High Court Should Hear First Amendment Case Against Bullying Bureaucrats


Wen Fa Attorney
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For most of his career, Nebraska resident Bob Bennie happily conducted his business as a successful financial advisor without government harassment.

But that changed after he was quoted in a newspaper making controversial remarks about President Obama.

Suddenly, Bennie had a bullseye painted on his back by regulators who oversee his industry. The regulators relentlessly harassed Bennie’s employer until Bennie’s managers fired him from his job.

Now, the U.S. Supreme Court is poised to decide whether to hear Bennie’s civil rights lawsuit against these vengeful bureaucrats.  Everyone who values free speech should hope the justices take his case and make it clear that government can’t treat the exercise of First Amendment freedom as a punishable offense.

Bob Bennie’s troubles with vindictive bureaucrats began after he gave an interview to the Lincoln Journal Star in 2010, in his role as a Tea Party leader.  Asked to describe his differences with the president, Bennie responded: “I’m a freedom loving American, and he’s a communist. I’m honest and he’s dishonest. He didn’t tell us all of what [he] was going to do. I believe he’s an evil man.”

Searing words, no question.  But even harsh political commentary enjoys First Amendment protection. Or at least that’s how it works in theory.

In practice, regulators from the Nebraska Department of Banking and Finance launched a vendetta campaign against Bennie after reading his comments.  He had just been named a top financial advisor by Barron’s, but now he was in the regulators’ crosshairs.

Bennie’s comments had nothing to do with financial regulations.  But in snark-filled emails to each other, regulators vowed to punish him, with one promising to “Hang Him High.”  They contacted his employer, LPL, asking if it had policies to stop Bennie from sharing his political views.  Warning that they needed “some comfort” that the firm was staying “on top of this activity,” they suggested heightened supervision for Bennie, unannounced audits, and other sanctions.  One bureaucrat even threatened to “invoke whatever administrative action deemed necessary” to ensure compliance.

LPL soon relented, first by increasing its scrutiny of Bennie’s speech — and then by firing him.

Shocked, Bennie filed a public records request to find out what sparked the regulatory crusade.  His suspicions were borne out: The department’s internal communications confirmed that regulators were incensed over his comments about the president.

Bennie’s first response was to limit his political involvement, hoping to ward off further government oppression

His second move was to take a stand for his constitutional rights, and sue the oppressors.

He was soon in for another shock: Although the federal trial court acknowledged the regulators acted wrongfully, it refused to provide him any relief.   In this kind of First Amendment case, the plaintiff must establish that the government’s retaliatory actions would have intimidated an average person – a “person of ordinary firmness” – into no longer speaking freely.  Incredibly, the trial court held that this standard was not met.   Despite the regulators’ pressure on LPL to discipline Bennie – ending in his dismissal – the court concluded that a “person of ordinary firmness” would have continued to speak as if nothing had happened.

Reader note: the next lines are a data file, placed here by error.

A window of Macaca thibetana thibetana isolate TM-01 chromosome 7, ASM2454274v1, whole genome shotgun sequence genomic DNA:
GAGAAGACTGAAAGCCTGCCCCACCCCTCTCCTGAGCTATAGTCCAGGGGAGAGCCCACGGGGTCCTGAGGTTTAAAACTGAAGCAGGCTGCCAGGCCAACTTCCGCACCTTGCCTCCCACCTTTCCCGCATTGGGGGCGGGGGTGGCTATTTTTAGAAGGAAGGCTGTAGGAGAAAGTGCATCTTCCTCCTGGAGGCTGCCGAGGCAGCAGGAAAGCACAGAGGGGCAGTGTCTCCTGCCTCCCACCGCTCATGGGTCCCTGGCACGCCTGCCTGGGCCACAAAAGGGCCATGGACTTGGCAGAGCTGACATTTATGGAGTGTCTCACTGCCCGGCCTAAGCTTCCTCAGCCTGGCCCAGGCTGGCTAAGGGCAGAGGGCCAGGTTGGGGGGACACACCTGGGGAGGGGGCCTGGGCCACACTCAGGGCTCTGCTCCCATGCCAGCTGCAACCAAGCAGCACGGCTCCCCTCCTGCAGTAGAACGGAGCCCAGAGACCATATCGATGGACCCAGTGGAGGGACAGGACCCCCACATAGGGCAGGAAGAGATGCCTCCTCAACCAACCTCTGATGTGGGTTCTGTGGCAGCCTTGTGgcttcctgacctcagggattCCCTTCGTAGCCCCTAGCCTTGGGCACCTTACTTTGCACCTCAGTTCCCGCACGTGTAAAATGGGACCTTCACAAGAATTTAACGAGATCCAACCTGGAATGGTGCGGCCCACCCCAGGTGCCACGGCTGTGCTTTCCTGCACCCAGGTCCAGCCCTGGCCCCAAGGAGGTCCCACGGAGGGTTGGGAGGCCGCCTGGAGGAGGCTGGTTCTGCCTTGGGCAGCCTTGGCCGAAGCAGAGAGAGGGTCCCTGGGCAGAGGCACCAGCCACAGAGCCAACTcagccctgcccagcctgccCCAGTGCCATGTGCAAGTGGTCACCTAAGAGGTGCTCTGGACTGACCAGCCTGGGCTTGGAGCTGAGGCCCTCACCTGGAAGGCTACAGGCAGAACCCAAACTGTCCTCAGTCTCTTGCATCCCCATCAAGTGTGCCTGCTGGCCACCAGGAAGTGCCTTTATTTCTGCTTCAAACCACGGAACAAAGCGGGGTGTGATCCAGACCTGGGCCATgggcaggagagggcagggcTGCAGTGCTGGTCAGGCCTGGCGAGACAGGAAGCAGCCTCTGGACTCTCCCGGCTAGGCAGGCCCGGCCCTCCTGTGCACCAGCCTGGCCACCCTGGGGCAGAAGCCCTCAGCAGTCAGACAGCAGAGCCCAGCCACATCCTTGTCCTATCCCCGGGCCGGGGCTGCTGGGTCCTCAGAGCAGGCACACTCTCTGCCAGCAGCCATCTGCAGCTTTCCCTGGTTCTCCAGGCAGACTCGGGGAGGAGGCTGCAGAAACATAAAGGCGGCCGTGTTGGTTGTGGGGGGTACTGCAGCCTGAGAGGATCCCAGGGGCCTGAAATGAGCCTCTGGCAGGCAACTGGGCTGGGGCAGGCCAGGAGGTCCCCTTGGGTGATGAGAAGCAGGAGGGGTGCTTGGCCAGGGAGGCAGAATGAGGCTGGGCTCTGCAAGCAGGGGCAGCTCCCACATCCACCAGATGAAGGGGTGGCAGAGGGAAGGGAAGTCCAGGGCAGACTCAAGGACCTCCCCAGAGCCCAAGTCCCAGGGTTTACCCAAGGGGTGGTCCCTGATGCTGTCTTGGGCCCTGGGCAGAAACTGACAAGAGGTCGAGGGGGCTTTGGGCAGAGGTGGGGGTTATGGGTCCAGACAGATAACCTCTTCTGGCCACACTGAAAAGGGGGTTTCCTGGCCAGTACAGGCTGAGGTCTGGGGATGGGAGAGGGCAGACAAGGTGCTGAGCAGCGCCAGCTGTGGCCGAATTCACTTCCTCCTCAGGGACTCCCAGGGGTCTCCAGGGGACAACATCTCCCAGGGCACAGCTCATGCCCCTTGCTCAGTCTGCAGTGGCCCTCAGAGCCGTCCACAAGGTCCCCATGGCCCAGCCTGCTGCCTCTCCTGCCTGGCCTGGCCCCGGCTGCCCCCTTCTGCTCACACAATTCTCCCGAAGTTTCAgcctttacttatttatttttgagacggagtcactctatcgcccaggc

Still more incredible: A three-judge panel of the Eighth Circuit upheld the ruling on appeal, even while implying it was wrong.  Indeed, one judge voted in favor of Bennie, while the other two suggested they would also have done so – but they ruled that they were bound by the trial court’s findings.

In appealing to the Supreme Court, Bennie is stressing not just that bureaucrats can’t be allowed to retaliate against free speech, but that courts must not defer to bureaucrats who do so.  Nor should appellate courts passively defer to misguided lower courts, as the Eighth Circuit did.  When precious First Amendment rights are at stake, every judge has a duty to independently defend the Constitution, not rubber-stamp other courts’ decisions.

The Supreme Court is scheduled to consider Bennie’s case on January 6.  Eight states, nine law professors, and four free-speech advocacy groups have joined Bennie in urging the justices to grant review.

In his brief, First Amendment scholar Eugene Volokh argues that Supreme Court intervention is needed to ensure “greater consistency” on such cases from one court to the next.

The states’ brief (led by Arizona) puts the core issue concisely: “In a free country, citizens may criticize their government without fearing reprisals from those who hold the levers of power.”   The Supreme Court should accept Bennie’s case – and rule in his favor – to ensure that all of us have the right to voice our views without the risk of government reprisal.

Wen Fa is an attorney with Pacific Legal Foundation, which represents Bob Bennie, free of charge, in appealing his First Amendment case to the Supreme Court.